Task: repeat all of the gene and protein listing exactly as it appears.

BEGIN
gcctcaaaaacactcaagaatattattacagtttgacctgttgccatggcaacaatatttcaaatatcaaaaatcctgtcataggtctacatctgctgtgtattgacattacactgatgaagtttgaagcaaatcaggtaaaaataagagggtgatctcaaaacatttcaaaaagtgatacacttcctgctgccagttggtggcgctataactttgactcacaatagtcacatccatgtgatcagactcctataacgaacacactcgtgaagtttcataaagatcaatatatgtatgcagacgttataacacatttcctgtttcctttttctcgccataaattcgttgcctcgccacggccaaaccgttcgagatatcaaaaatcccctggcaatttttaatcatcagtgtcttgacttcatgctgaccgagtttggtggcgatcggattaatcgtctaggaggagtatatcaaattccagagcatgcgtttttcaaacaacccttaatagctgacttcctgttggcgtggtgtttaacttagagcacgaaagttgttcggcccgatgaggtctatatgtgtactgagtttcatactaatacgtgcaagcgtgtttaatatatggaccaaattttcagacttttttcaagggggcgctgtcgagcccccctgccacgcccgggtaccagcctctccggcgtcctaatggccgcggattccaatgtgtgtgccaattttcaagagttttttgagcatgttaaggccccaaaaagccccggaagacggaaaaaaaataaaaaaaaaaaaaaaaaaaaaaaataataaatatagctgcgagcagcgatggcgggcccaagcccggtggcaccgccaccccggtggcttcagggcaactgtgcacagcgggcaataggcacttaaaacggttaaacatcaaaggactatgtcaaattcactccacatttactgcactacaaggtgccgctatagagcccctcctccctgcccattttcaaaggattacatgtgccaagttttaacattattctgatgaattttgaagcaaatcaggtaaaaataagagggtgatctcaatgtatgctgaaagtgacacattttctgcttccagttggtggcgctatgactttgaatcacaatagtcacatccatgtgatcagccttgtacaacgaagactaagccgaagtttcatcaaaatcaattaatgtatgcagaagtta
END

gcctcaaaaacactcaagaatattattacagtttgacctgttgccatggcaacaatatttcaaatatcaaaaatcctgtcataggtctacatctgctgtgtattgacattacactgatgaagtttgaagcaaatcaggtaaaaataagagggtgatctcaaaacatttcaaaaagtgatacacttcctgctgccagttggtggcgctataactttgactcacaatagtcacatccatgtgatcagactcctataacgaacacactcgtgaagtttcataaagatcaatatatgtatgcagacgttataacacatttcctgtttcctttttctcgccataaattcgttgcctcgccacggccaaaccgttcgagatatcaaaaatcccctggcaatttttaatcatcagtgtcttgacttcatgctgaccgagtttggtggcgatcggattaatcgtctaggaggagtatatcaaattccagagcatgcgtttttcaaacaacccttaatagctgacttcctgttggcgtggtgtttaacttagagcacgaaagttgttcggcccgatgaggtctatatgtgtactgagtttcatactaatacgtgcaagcgtgtttaatatatggaccaaattttcagacttttttcaagggggcgctgtcgagcccccctgccacgcccgggtaccagcctctccggcgtcctaatggccgcggattccaatgtgtgtgccaattttcaagagttttttgagcatgttaaggccccaaaaagccccggaagacggaaaaaaaataaaaaaaaaaaaaaaaaaaaaaaataataaatatagctgcgagcagcgatggcgggcccaagcccggtggcaccgccaccccggtggcttcagggcaactgtgcacagcgggcaataggcacttaaaacggttaaacatcaaaggactatgtcaaattcactccacatttactgcactacaaggtgccgctatagagcccctcctccctgcccattttcaaaggattacatgtgccaagttttaacattattctgatgaattttgaagcaaatcaggtaaaaataagagggtgatctcaatgtatgctgaaagtgacacattttctgcttccagttggtggcgctatgactttgaatcacaatagtcacatccatgtgatcagccttgtacaacgaagactaagccgaagtttcatcaaaatcaattaatgtatgcagaagtta